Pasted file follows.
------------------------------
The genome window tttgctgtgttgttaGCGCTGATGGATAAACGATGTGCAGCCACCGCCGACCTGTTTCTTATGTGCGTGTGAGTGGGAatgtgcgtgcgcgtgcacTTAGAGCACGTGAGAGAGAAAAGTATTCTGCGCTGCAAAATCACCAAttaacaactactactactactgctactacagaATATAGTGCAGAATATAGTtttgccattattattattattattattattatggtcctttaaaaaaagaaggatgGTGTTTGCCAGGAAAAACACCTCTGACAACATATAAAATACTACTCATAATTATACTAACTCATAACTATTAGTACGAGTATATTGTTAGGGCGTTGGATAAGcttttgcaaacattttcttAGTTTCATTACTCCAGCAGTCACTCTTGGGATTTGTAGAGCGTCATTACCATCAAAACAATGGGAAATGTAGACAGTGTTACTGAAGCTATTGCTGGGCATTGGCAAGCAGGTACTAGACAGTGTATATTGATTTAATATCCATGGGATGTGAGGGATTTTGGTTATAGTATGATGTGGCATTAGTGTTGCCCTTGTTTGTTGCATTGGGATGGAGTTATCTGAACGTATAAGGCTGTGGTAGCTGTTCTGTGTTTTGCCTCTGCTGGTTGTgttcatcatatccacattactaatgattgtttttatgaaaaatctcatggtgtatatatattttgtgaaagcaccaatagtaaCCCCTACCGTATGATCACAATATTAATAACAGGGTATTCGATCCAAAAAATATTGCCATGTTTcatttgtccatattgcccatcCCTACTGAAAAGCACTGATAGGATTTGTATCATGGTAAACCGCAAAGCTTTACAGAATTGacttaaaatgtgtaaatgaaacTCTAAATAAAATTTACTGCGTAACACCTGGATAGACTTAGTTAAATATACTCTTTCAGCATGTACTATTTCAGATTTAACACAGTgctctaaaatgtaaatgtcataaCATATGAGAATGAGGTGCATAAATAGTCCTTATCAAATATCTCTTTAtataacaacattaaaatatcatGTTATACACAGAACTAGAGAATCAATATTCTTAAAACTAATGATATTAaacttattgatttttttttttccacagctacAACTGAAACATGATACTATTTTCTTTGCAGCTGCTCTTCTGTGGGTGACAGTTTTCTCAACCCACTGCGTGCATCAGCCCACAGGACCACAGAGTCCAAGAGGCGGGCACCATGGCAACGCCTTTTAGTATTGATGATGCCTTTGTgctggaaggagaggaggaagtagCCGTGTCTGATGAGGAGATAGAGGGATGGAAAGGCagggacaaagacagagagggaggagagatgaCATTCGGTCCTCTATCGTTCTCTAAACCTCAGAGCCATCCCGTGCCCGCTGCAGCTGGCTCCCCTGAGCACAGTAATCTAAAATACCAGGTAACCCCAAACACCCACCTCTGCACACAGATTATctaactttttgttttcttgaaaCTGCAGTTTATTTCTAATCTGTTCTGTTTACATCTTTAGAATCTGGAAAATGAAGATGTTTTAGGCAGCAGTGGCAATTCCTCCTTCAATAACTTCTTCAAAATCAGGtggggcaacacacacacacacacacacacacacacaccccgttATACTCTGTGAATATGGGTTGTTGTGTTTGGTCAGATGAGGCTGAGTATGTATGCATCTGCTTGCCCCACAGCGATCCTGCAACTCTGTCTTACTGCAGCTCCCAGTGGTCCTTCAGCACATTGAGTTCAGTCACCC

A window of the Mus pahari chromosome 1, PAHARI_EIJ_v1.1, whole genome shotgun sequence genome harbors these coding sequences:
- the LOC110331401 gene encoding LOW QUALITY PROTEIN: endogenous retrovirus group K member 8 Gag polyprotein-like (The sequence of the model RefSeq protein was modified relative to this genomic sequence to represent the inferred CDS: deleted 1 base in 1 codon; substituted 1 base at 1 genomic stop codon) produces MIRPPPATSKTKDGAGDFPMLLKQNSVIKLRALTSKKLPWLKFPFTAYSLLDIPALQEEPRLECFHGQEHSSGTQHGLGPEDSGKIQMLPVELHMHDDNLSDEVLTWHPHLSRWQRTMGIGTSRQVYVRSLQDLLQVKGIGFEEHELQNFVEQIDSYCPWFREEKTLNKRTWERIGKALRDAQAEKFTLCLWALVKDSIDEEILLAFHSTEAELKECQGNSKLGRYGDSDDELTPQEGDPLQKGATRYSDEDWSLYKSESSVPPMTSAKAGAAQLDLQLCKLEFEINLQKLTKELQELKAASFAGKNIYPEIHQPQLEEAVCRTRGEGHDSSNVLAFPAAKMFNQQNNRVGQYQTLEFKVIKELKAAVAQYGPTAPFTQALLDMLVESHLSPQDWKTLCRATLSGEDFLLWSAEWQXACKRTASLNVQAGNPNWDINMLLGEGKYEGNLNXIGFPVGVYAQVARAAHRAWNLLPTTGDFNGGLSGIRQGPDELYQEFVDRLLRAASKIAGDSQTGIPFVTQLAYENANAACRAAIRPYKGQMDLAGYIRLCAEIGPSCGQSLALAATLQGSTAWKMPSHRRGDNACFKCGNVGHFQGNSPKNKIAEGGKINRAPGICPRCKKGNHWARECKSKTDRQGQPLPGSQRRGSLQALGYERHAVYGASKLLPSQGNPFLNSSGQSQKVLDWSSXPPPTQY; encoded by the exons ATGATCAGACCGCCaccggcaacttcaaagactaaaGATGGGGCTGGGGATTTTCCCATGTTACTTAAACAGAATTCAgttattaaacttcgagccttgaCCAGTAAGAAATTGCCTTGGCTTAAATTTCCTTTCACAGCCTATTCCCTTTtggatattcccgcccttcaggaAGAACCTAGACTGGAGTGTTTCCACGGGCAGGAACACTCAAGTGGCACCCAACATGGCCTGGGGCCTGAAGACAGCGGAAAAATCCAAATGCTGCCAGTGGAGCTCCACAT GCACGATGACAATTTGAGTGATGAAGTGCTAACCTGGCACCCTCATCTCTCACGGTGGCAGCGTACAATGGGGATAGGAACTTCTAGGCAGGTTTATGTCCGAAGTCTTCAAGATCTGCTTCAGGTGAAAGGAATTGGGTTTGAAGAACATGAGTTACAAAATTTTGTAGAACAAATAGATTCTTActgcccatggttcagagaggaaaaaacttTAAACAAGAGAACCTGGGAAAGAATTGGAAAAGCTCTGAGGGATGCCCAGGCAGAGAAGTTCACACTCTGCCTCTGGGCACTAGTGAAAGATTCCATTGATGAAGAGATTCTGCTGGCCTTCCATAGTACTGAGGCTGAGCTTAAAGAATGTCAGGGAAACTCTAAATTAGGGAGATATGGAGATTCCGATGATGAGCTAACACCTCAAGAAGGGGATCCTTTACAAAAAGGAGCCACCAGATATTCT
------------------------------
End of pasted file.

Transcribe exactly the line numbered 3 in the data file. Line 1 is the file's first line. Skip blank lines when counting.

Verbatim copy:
- the LOC110331401 gene encoding LOW QUALITY PROTEIN: endogenous retrovirus group K member 8 Gag polyprotein-like (The sequence of the model RefSeq protein was modified relative to this genomic sequence to represent the inferred CDS: deleted 1 base in 1 codon; substituted 1 base at 1 genomic stop codon) produces MIRPPPATSKTKDGAGDFPMLLKQNSVIKLRALTSKKLPWLKFPFTAYSLLDIPALQEEPRLECFHGQEHSSGTQHGLGPEDSGKIQMLPVELHMHDDNLSDEVLTWHPHLSRWQRTMGIGTSRQVYVRSLQDLLQVKGIGFEEHELQNFVEQIDSYCPWFREEKTLNKRTWERIGKALRDAQAEKFTLCLWALVKDSIDEEILLAFHSTEAELKECQGNSKLGRYGDSDDELTPQEGDPLQKGATRYSDEDWSLYKSESSVPPMTSAKAGAAQLDLQLCKLEFEINLQKLTKELQELKAASFAGKNIYPEIHQPQLEEAVCRTRGEGHDSSNVLAFPAAKMFNQQNNRVGQYQTLEFKVIKELKAAVAQYGPTAPFTQALLDMLVESHLSPQDWKTLCRATLSGEDFLLWSAEWQXACKRTASLNVQAGNPNWDINMLLGEGKYEGNLNXIGFPVGVYAQVARAAHRAWNLLPTTGDFNGGLSGIRQGPDELYQEFVDRLLRAASKIAGDSQTGIPFVTQLAYENANAACRAAIRPYKGQMDLAGYIRLCAEIGPSCGQSLALAATLQGSTAWKMPSHRRGDNACFKCGNVGHFQGNSPKNKIAEGGKINRAPGICPRCKKGNHWARECKSKTDRQGQPLPGSQRRGSLQALGYERHAVYGASKLLPSQGNPFLNSSGQSQKVLDWSSXPPPTQY; encoded by the exons ATGATCAGACCGCCaccggcaacttcaaagactaaaGATGGGGCTGGGGATTTTCCCATGTTACTTAAACAGAATTCAgttattaaacttcgagccttgaCCAGTAAGAAATTGCCTTGGCTTAAATTTCCTTTCACAGCCTATTCCCTTTtggatattcccgcccttcaggaAGAACCTAGACTGGAGTGTTTCCACGGGCAGGAACACTCAAGTGGCACCCAACATGGCCTGGGGCCTGAAGACAGCGGAAAAATCCAAATGCTGCCAGTGGAGCTCCACAT GCACGATGACAATTTGAGTGATGAAGTGCTAACCTGGCACCCTCATCTCTCACGGTGGCAGCGTACAATGGGGATAGGAACTTCTAGGCAGGTTTATGTCCGAAGTCTTCAAGATCTGCTTCAGGTGAAAGGAATTGGGTTTGAAGAACATGAGTTACAAAATTTTGTAGAACAAATAGATTCTTActgcccatggttcagagaggaaaaaacttTAAACAAGAGAACCTGGGAAAGAATTGGAAAAGCTCTGAGGGATGCCCAGGCAGAGAAGTTCACACTCTGCCTCTGGGCACTAGTGAAAGATTCCATTGATGAAGAGATTCTGCTGGCCTTCCATAGTACTGAGGCTGAGCTTAAAGAATGTCAGGGAAACTCTAAATTAGGGAGATATGGAGATTCCGATGATGAGCTAACACCTCAAGAAGGGGATCCTTTACAAAAAGGAGCCACCAGATATTCT